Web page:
Hansen is a member of the Opaskwayak Cree Nation of northern Manitoba, son of a Danish father and Cree mother. He grew up in Thompson, and spent summers at his grandmother's house on the reserve. He completed a general undergraduate degree at Brandon University before pursuing a bachelor's degree in education with the Saskatchewan Indian Federated College (now the First Nations University of Canada). He completed his master's degree at the U of S and his doctorate at the University of Regina. After working as an instructor for eight years, he was promoted to associate professor with the University College of the North at The Pas before accepting his current position at the U of S.
"I knew I was interested in Indigenous issues back in the late 80s as an undergraduate student when I could study injustices in the world," he said. This includes questions such as overrepresentation of Indigenous people in prisons, addictions, and misunderstandings between cultures that can lead to injustice.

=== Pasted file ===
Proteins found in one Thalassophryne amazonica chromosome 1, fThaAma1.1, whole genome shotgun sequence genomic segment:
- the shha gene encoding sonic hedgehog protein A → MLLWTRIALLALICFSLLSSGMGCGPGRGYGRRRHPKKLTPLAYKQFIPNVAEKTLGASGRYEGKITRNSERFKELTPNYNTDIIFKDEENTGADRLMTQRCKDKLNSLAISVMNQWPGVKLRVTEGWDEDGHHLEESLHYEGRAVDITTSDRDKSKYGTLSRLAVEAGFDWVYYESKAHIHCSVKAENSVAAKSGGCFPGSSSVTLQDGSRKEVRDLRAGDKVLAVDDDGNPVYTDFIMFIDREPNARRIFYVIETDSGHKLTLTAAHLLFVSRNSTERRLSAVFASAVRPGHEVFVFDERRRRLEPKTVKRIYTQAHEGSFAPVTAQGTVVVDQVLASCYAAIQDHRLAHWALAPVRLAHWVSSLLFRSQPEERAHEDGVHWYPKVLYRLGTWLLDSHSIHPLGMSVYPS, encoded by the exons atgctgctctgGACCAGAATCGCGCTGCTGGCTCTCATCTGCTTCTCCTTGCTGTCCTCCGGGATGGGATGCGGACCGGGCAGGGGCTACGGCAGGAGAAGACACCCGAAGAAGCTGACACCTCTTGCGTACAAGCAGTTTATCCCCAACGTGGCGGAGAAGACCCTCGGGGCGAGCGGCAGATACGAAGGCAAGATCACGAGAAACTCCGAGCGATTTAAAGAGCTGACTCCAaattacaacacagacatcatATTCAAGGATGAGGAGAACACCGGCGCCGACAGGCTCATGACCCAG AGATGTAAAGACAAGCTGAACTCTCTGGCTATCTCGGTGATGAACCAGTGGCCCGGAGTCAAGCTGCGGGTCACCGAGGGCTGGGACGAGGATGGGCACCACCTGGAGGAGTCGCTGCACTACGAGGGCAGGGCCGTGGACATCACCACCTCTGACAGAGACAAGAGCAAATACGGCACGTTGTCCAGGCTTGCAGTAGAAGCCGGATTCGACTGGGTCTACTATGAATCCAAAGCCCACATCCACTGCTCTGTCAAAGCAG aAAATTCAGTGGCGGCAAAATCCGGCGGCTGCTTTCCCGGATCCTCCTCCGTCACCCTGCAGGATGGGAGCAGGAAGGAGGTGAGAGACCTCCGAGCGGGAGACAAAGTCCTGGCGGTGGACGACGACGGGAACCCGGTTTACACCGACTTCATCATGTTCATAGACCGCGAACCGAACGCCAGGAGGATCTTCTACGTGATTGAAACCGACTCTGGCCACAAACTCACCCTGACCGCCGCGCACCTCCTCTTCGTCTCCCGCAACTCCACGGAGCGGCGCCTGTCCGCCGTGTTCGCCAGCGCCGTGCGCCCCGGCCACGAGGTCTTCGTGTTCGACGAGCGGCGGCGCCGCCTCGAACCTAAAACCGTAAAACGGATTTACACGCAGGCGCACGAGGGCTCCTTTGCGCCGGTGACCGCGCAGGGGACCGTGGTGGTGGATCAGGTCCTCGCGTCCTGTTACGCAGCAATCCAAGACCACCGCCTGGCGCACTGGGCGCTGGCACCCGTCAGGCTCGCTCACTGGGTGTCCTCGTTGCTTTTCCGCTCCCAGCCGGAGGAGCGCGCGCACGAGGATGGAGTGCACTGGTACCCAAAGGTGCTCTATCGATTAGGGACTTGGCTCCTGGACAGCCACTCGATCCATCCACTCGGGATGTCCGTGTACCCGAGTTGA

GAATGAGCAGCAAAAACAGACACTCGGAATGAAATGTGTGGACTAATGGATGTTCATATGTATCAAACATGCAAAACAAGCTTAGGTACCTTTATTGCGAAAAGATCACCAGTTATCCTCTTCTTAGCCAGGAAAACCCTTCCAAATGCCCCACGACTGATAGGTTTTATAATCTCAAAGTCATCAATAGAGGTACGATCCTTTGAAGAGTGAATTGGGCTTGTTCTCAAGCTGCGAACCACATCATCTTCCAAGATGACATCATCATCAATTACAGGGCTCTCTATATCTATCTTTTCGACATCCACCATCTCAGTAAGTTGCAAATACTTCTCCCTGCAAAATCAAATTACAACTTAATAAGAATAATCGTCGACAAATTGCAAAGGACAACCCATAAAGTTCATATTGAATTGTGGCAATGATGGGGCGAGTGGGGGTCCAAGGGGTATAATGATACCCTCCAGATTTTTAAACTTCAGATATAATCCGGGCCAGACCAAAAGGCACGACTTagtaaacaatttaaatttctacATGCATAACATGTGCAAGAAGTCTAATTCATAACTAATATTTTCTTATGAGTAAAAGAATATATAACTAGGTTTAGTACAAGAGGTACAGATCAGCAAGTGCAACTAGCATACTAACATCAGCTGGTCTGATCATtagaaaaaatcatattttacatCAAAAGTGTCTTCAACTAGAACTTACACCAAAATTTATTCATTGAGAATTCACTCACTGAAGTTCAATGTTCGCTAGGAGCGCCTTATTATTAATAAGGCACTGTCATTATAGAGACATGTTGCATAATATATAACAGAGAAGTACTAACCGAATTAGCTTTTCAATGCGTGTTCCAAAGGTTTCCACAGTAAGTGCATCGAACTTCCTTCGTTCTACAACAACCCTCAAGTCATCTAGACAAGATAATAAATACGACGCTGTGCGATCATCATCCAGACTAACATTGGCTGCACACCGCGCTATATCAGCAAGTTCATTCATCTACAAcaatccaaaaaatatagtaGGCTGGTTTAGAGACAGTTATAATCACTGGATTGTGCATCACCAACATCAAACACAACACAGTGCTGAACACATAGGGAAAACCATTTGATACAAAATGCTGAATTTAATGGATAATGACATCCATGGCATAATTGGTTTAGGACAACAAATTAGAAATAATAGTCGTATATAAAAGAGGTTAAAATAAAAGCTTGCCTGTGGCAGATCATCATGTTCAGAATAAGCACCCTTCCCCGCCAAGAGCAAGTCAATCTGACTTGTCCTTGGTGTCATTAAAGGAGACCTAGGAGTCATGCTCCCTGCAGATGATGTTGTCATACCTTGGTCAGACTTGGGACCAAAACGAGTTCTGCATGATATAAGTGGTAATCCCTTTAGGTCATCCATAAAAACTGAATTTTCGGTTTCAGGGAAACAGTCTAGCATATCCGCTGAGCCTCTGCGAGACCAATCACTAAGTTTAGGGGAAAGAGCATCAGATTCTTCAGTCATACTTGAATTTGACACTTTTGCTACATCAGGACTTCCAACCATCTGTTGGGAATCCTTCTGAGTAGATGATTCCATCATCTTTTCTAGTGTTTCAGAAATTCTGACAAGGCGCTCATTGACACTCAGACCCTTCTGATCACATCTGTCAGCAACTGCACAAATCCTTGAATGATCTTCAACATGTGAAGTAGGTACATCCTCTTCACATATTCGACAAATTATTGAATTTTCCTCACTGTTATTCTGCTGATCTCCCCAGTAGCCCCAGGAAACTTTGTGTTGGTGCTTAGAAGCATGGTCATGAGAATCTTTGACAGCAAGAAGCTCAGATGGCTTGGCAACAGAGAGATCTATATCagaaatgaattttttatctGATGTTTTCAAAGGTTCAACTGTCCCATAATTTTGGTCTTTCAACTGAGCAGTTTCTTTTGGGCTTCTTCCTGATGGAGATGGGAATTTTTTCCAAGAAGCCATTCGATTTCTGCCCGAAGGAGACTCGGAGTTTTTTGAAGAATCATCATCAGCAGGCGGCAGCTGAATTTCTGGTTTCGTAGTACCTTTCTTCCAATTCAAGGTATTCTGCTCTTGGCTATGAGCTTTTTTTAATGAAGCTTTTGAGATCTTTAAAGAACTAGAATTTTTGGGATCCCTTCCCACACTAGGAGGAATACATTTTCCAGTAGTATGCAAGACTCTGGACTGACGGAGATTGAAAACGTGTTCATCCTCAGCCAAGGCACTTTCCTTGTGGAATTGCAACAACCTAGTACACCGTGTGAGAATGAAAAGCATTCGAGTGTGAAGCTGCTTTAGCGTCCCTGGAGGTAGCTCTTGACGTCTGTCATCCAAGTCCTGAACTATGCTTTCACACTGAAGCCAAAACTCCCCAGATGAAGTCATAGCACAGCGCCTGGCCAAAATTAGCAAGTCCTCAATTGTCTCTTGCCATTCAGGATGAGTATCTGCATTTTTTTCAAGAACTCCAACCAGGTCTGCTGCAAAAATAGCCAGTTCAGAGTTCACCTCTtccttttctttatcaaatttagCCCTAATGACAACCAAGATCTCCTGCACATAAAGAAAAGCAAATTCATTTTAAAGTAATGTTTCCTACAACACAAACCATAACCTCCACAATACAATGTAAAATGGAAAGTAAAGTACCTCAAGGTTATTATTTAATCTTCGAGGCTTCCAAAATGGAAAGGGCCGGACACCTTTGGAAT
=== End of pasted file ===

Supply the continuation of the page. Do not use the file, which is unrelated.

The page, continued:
"Some say an Indigenous researcher conducting that kind of research is totally un-objective," Hansen said. "I agree. Objectivity is not a word that applies to my research in any way. I hope it never will.
"The U of S has a very solid reputation among universities right across Canada," he continiued. "There are lots of interesting things going on in Indigenous scholarship – Indigenous studies and Indigenous issues. I think this is a much-needed field and at the U of S, it's more than just lip service. They're actually putting it into practice."